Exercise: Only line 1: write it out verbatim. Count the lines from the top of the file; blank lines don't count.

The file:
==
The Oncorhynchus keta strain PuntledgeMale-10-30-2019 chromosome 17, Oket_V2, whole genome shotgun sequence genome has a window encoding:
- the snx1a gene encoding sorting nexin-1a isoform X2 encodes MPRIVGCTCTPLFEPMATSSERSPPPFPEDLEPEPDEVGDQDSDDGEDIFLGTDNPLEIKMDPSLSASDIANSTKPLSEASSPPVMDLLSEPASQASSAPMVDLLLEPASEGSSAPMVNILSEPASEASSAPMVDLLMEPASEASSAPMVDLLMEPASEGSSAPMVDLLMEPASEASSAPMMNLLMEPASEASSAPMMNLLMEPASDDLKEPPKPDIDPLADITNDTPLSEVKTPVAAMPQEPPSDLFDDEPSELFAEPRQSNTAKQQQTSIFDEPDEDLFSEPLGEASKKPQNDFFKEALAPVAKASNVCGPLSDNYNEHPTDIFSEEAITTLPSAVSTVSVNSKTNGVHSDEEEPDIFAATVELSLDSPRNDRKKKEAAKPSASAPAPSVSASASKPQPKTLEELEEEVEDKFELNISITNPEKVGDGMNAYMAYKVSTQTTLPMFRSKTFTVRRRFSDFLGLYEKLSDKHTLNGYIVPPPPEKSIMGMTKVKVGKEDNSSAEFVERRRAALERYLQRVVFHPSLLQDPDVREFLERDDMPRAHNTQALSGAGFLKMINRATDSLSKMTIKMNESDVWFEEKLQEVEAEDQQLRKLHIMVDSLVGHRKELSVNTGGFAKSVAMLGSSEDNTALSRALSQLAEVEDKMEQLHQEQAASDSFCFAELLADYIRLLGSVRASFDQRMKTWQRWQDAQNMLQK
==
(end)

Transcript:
The Oncorhynchus keta strain PuntledgeMale-10-30-2019 chromosome 17, Oket_V2, whole genome shotgun sequence genome has a window encoding: